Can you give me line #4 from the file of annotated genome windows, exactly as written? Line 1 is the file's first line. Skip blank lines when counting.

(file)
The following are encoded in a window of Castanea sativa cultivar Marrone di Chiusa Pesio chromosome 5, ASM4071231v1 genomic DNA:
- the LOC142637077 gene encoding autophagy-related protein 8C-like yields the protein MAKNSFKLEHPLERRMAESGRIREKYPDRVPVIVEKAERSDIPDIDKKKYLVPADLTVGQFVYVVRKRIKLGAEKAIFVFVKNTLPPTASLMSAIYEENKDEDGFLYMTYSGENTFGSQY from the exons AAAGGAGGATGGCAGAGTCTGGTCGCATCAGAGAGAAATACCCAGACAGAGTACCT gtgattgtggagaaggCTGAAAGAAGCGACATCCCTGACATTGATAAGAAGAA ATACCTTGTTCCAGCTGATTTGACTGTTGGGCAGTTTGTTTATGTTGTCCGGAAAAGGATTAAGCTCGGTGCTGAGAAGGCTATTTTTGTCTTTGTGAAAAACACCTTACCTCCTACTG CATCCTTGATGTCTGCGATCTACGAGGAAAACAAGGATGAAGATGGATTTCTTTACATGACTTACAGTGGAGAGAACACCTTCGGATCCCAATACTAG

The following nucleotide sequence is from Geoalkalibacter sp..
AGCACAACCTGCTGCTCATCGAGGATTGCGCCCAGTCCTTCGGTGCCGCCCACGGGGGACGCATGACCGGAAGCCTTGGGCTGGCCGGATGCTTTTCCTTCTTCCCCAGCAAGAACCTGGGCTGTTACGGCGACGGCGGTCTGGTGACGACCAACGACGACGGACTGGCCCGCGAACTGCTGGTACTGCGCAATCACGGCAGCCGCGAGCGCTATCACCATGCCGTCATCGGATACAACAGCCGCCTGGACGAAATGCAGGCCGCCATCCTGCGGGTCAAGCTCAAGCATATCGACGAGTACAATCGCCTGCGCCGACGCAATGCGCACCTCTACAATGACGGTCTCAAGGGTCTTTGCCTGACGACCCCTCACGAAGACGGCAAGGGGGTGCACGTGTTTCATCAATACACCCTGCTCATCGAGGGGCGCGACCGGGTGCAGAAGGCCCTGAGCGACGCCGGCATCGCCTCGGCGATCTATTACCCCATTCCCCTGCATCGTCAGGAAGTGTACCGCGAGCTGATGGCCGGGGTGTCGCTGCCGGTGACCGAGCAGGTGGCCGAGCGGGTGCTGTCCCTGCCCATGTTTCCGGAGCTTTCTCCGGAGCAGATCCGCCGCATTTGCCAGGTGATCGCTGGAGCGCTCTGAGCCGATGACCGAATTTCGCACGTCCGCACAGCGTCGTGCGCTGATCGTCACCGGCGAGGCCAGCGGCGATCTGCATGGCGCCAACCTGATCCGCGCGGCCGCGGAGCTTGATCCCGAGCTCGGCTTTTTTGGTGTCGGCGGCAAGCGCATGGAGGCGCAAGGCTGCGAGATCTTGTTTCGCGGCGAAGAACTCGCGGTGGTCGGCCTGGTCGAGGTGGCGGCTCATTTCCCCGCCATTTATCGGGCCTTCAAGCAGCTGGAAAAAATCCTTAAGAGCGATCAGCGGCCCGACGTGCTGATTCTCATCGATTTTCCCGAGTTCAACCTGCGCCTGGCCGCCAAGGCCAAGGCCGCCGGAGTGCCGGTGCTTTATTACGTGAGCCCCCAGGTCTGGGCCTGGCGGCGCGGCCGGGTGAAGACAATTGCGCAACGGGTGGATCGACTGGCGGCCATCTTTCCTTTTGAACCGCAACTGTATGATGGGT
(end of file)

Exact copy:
AGCACAACCTGCTGCTCATCGAGGATTGCGCCCAGTCCTTCGGTGCCGCCCACGGGGGACGCATGACCGGAAGCCTTGGGCTGGCCGGATGCTTTTCCTTCTTCCCCAGCAAGAACCTGGGCTGTTACGGCGACGGCGGTCTGGTGACGACCAACGACGACGGACTGGCCCGCGAACTGCTGGTACTGCGCAATCACGGCAGCCGCGAGCGCTATCACCATGCCGTCATCGGATACAACAGCCGCCTGGACGAAATGCAGGCCGCCATCCTGCGGGTCAAGCTCAAGCATATCGACGAGTACAATCGCCTGCGCCGACGCAATGCGCACCTCTACAATGACGGTCTCAAGGGTCTTTGCCTGACGACCCCTCACGAAGACGGCAAGGGGGTGCACGTGTTTCATCAATACACCCTGCTCATCGAGGGGCGCGACCGGGTGCAGAAGGCCCTGAGCGACGCCGGCATCGCCTCGGCGATCTATTACCCCATTCCCCTGCATCGTCAGGAAGTGTACCGCGAGCTGATGGCCGGGGTGTCGCTGCCGGTGACCGAGCAGGTGGCCGAGCGGGTGCTGTCCCTGCCCATGTTTCCGGAGCTTTCTCCGGAGCAGATCCGCCGCATTTGCCAGGTGATCGCTGGAGCGCTCTGAGCCGATGACCGAATTTCGCACGTCCGCACAGCGTCGTGCGCTGATCGTCACCGGCGAGGCCAGCGGCGATCTGCATGGCGCCAACCTGATCCGCGCGGCCGCGGAGCTTGATCCCGAGCTCGGCTTTTTTGGTGTCGGCGGCAAGCGCATGGAGGCGCAAGGCTGCGAGATCTTGTTTCGCGGCGAAGAACTCGCGGTGGTCGGCCTGGTCGAGGTGGCGGCTCATTTCCCCGCCATTTATCGGGCCTTCAAGCAGCTGGAAAAAATCCTTAAGAGCGATCAGCGGCCCGACGTGCTGATTCTCATCGATTTTCCCGAGTTCAACCTGCGCCTGGCCGCCAAGGCCAAGGCCGCCGGAGTGCCGGTGCTTTATTACGTGAGCCCCCAGGTCTGGGCCTGGCGGCGCGGCCGGGTGAAGACAATTGCGCAACGGGTGGATCGACTGGCGGCCATCTTTCCTTTTGAACCGCAACTGTATGATGGGT